Is the release of 46,000 inmates from California prisons because of budget cuts a sign of dark days ahead for our nation?
Under a Supreme Court ruling, over 46,000 prisoners are required to be released from the woefully overcrowded prison system in California. That is a small city worth of prisoners. The state is trying to comply with the order using measures from moving the prisoners to local and county jails, to more early releases for good behavior and a trimming down of sentences for less violent offenders. Invariably, there will be an increase in crime. Why? There are no jobs for law-abiding citizens, so there will be an even rarer chance for these criminals to get employment. Many of them will be forced back to crime just to survive.
California got to this point due to budgetary problems several years in a row. They haven’t increased capacity, but have been increasing the punishments handed down for crimes. A prison system designed to handle 80,000 prisoners will still be overcrowded after the release of 46,000 prisoners. There will still be about 110,000 prisoners in that system. The situation led the ruling Justices to cite conditions that were cruel and unusual as a punishment. The conditions weren’t real great for the corrections officers that had to deal with the situation either.
The lessons learned from California’s budget crisis will likely be lost on a budgetary challenged country. Californiaisn’t the first state to have extensive, multi-year budgetary problems or prison overcrowding. At the end of 2008, there were thirteen states operating at or over capacity in their prison systems. Another nineteen states were operating between 90% and 99%. The budget crunches have hit states in 2010 and 2011, which would push states to close facilities or, at the very least, not build new ones. With unemployment remaining at record numbers, hovering between 9% and 10%, there is likely going to be an increase in crime as people and families get more desperate. Federal assistance programs to the unemployed or those at or below poverty level are among those most at risk for being cut by Congress. The result is not likely to be a decrease in unemployment or crime.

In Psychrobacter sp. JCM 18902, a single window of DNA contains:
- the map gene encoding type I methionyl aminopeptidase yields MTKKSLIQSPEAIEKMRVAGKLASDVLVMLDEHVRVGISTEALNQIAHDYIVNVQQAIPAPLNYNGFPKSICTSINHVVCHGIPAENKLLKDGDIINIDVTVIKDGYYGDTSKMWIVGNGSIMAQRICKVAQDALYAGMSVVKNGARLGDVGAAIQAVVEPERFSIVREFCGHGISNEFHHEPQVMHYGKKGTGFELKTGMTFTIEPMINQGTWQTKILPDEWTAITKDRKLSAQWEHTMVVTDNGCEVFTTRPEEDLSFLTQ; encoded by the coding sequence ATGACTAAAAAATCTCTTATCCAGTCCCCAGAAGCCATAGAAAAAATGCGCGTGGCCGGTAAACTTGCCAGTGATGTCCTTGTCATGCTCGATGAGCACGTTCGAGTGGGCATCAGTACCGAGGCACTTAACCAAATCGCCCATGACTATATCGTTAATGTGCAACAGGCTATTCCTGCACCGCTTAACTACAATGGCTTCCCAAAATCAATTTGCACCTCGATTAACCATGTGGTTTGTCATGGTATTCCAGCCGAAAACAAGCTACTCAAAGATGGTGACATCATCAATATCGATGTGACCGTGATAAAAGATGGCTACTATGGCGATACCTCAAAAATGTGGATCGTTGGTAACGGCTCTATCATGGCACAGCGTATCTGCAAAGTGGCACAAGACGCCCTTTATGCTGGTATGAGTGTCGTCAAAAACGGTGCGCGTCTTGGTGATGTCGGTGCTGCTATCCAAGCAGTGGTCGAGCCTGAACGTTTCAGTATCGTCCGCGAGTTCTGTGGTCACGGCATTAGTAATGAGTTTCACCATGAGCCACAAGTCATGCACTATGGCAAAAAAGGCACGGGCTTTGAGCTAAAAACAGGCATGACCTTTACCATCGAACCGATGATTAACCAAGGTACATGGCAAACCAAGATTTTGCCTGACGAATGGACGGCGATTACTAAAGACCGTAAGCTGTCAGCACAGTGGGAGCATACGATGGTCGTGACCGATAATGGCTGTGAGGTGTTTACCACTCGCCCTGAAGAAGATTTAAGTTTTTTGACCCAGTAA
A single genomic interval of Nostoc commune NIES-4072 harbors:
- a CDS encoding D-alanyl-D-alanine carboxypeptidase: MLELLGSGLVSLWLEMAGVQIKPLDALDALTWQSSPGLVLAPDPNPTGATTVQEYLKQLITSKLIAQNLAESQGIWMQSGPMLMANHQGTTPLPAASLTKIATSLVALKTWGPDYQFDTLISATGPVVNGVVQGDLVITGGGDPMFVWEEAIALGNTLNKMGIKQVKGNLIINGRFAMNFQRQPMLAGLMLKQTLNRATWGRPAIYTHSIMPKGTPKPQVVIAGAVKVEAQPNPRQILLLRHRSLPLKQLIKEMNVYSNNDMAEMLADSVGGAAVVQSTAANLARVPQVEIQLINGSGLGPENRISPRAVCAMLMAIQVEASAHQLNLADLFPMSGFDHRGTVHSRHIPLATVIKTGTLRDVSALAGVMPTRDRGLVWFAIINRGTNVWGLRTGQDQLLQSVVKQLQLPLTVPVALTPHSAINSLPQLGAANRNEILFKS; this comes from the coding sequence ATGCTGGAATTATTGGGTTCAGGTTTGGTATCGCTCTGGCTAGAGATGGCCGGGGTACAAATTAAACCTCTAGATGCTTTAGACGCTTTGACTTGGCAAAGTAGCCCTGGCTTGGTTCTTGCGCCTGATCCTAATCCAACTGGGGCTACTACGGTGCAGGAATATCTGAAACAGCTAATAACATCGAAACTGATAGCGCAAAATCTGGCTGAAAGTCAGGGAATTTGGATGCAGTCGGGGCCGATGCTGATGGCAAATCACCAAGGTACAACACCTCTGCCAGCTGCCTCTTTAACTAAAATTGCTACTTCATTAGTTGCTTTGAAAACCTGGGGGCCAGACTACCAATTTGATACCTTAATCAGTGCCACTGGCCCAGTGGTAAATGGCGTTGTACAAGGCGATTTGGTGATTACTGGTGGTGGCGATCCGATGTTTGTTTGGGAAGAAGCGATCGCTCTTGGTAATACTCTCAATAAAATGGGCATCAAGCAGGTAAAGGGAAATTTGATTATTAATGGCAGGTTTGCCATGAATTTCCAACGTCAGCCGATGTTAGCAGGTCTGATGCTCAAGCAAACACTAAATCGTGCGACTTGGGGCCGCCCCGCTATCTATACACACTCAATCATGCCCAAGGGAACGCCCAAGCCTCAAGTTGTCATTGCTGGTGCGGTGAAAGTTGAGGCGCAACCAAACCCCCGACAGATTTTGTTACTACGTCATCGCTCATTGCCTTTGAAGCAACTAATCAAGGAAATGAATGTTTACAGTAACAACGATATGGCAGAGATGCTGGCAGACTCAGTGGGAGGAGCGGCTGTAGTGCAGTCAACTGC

As our nation approaches another year of record unemployment and growing unrest, the options for America’s neighborhoods appear grim. The states are not going to be expanding facilities to hold inmates. They’re going to be letting criminals leave the prison system earlier and more often. At a certain point in time, there will be violent and dangerous criminals released early who shouldn’t be. Civilians will die at the hands of these early released prone to violence inmates.
Will Violent Inmate Flood the Streets?
Will there be a lot of violent inmates released early?
The problem with overcrowding is that situation affects prisoners’ state of mind and well-being. Conceivably, it could push an inmate to be more violent in reaction to the overcrowding situations in the prison – an inmate who may not have been violent before. The conditions within an overcrowded prison system are damaging to the human psyche.
Changes in sentencing to increase incarceration times have not been accompanied by adequate increases in funding to handle the increased population within the prison system. The prison system population has exploded to what most experts call “unprecedented” levels. Californiawent from 20,000 inmates in the 70’s to 160,000 today. Texasfaced a similar increase. On the surface, you see an upswing in crime due to illegal drugs which is directly associated with the increase in convictions and sentences. Below the surface, there is not enough funding to support that increase in inmates. Overcrowding is unstoppable without increased funding to the prison system or a radical change to the laws and sentences currently on the books. Releasing prisoners early that shouldn’t be out on the street is leading to a dark and dangerous time for us all.